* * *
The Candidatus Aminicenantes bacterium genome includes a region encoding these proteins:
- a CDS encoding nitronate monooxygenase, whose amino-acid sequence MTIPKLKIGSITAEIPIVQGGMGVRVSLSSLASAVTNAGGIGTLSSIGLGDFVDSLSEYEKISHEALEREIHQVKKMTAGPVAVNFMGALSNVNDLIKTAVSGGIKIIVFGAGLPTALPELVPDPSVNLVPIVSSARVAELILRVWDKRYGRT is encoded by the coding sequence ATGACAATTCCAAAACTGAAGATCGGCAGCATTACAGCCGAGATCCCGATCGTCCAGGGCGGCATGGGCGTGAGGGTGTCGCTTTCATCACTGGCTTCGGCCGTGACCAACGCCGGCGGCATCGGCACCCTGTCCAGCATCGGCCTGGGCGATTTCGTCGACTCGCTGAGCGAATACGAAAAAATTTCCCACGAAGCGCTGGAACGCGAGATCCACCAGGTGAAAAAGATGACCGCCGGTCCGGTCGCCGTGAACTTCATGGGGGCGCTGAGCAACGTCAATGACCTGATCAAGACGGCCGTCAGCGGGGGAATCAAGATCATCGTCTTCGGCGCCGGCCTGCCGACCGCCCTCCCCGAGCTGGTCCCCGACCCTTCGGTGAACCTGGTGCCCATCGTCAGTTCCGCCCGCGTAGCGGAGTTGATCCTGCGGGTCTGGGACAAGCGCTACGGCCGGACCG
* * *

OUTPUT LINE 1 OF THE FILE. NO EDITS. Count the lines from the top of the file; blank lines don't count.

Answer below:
The Candidatus Aminicenantes bacterium genome includes a region encoding these proteins: